Why Police Killings Are Different From Citizens Killing Other Citizens

Pictured is a Wikimedia Commons photo of police in Pittsburgh form Sept. 25, 2009.

(Note: Police are citizens and civilians, for that matter, but for the purposes of explaining with clarity, I’m going to make a distinction between police, as members of the State, and citizens, who are not members of the State.)

It’s been a good month and a half since I touched on something political, but sometimes, when I get a bug in my head about something, I have to vomit it out. Anyone who reads this is the one who has to play janitor. My apologies in advance for how ranty this comes across.

I came across this Tweet thread the other day from Thomas Sowell, famed and accomplished economist, who is still going today at 90-years-old. He has written 30 books, and has contributed greatly to the body politic from (what I would call) a conservative libertarian framework.

But this Tweet thread is hot garbage:

Sowell, who again, has numerous degrees, is well-read, and an intellectual giant beyond what I could ever hope to be, should know the silliness of this argument. I try to believe that people I disagree with are acting in good faith. But I can’t fathom he doesn’t understand the difference. Particularly, Sowell as a conservative libertarian, should be able to discern between:

  1. A member of the State (a police officer) killing a citizen of the State; and
  2. A citizen of the state killing another citizen of the state.

At this point, it’s almost redundant to talk about how difficult it is to obtain any semblance of justice when it comes to the former, and worse than that, that when a member of the State kills you, there will be legions of people standing up to say he or she, as a member of the State, did the right thing. That the person who was killed ought not to have done X to warrant being summarily executed in the street or their home or their car.

When the State kills someone, an entire legal and social apparatus manifests to defend them.

We all know this happens at this point. We’ve watched this exact script play out, even with George Floyd, a police killing on video a lot of people rightly condemned, but for which, there were still defenders. (If you come at me with, “But that’s Candace Owens, she’s a fringe actor, let me point you to this.)

In most instances, when a citizen kills another citizen, there is not a legion of people defending them. Most normal-thinking people would decry that sort of violence, such as a recent example, where a 25-year-old man shot and killed a five-year-old riding his bicycle. Show me the legions of people defending that? Show me the legions of people saying, “Well, his parents shouldn’t have let him ride a bicycle.” Or whatever other grotesque rationale.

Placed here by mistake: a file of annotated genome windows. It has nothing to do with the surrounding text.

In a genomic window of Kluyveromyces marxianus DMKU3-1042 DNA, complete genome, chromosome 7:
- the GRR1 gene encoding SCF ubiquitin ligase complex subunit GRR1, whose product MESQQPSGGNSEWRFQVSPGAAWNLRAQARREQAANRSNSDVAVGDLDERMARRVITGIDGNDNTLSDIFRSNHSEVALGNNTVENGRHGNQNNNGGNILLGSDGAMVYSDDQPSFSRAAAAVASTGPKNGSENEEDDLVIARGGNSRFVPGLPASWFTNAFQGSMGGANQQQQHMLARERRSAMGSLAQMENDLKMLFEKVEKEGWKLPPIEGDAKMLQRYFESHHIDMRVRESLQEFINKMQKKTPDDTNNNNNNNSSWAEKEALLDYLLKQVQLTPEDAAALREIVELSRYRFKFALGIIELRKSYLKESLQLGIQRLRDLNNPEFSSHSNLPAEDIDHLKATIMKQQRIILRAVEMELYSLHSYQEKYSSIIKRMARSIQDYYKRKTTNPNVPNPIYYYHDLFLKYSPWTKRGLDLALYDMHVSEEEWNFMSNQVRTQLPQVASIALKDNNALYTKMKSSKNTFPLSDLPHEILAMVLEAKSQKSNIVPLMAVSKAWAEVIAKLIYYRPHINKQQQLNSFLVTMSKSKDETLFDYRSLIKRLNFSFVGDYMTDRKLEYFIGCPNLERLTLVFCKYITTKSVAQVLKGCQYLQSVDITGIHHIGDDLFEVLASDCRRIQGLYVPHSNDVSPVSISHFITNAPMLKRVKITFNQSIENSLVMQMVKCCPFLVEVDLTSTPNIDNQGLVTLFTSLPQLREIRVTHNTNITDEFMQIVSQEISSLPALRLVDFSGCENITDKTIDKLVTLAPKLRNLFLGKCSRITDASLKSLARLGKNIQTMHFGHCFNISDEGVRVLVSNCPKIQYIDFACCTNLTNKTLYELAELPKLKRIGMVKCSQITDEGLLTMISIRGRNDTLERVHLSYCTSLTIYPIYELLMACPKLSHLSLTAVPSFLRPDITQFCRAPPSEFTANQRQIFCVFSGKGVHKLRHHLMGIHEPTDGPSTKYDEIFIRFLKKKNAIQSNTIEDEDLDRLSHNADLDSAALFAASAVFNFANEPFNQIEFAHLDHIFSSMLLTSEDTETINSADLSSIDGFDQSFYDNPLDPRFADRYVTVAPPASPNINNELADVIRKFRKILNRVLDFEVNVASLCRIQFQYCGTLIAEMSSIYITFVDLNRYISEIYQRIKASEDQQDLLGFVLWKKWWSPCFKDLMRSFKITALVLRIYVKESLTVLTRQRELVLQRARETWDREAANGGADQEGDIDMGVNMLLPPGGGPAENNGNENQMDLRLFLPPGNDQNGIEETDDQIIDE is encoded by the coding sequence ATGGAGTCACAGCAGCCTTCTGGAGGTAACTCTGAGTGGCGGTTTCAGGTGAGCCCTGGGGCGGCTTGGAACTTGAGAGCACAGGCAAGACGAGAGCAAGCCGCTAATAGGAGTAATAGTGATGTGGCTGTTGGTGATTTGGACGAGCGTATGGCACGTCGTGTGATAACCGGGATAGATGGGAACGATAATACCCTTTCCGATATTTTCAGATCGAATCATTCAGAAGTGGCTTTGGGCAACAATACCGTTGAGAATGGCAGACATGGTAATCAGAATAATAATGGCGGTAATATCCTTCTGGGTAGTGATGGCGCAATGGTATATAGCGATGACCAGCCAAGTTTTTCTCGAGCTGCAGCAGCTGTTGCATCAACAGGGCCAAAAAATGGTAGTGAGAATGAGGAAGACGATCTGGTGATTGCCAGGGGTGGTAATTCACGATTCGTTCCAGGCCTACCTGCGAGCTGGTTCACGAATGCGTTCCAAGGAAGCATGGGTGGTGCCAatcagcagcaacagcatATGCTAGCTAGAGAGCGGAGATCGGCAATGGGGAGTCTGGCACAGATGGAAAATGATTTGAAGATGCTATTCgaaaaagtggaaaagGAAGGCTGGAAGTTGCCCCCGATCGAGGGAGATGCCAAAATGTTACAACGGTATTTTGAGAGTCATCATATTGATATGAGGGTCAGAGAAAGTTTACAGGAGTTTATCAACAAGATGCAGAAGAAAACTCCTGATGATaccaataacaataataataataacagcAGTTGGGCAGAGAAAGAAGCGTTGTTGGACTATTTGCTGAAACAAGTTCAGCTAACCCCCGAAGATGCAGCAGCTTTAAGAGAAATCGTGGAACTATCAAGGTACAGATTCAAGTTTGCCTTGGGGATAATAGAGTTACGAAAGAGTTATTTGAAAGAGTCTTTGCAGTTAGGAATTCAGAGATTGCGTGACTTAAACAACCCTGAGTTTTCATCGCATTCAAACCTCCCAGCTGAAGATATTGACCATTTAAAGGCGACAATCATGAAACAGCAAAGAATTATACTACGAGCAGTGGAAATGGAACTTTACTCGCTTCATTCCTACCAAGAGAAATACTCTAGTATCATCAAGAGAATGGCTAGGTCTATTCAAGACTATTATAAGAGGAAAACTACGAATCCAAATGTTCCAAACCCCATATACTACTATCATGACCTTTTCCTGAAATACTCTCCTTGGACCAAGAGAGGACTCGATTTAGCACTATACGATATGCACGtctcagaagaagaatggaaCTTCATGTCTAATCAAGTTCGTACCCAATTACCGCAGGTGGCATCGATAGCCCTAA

If people, like Sowell, can’t distinguish between these two things, and why the former has animated Black Lives Matter, protests, and calls for police and criminal justice reforms, and why that is all a distinct issue from citizen violence, then they are being disingenuous — wait for it — and worse, they are doing the thing they say they hate doing: Virtue signaling to their followers, readers, and cultist types who will share it thousands of times, thinking a brilliant point has been made and now Black Lives Matter is fully discredited.

When that five-year-old gets shot, it’s not a guarantee his killer will be found, although he was in this case, (the United States shockingly clears fewer murders than you would think), but it’s even less of a guarantee that any type of justice will come the way of a cop who kills a one-year-old, as one example.

Rest assured, the 25-year-old who killed the five-year-old also won’t have qualified immunity backing him up.

And again, worse yet, is that people will defend the actions of the latter.

Another point worth making is those Tweets are disingenuous because they pretend to ignore the difference between State actors killing someone and citizen-on-citizen violence, but it’s also disingenuous for pretending as if people in communities where the latter type of violence is occurring don’t care about it. First off, on the surface, think about that. If you lived in a community where violence occurred, you’d care, wouldn’t you? Because you live there! But secondly, it’s disingenuous because there are organizations and activists on a daily basis working to mitigate and end that violence.

People like to bring up Chicago. “Why does nobody talk about Chicago?! Look at all the violence there!”

See here. I counted 51 organizations, local, regional and national, that are in Chicago working on the issue. So, how about those folks stop using Chicago as a political bludgeon? Because in actuality, the third disingenuous part about all of this is that the people who try to deflect from State killings with, “What about Chicago? What about black-on-black crime?” don’t actually care about Chicago and don’t actually care about so-called “black-on-black” crime (a ridiculous phrase I’ve addressed before).

I could keep ranting, but I think you get the main point here. I sometimes think people who Tweet stuff like this or do the, “What about Chicago?” nonsense hate the left more than they care about liberty; that they hate the left more than they care about addressing abuses from the State. And I say this as someone who doesn’t consider themselves “of the left” in the way people think of “of the left,” to be vague about it.

It’s all maddening and disgusting. It feels like perpetually being gaslighted.


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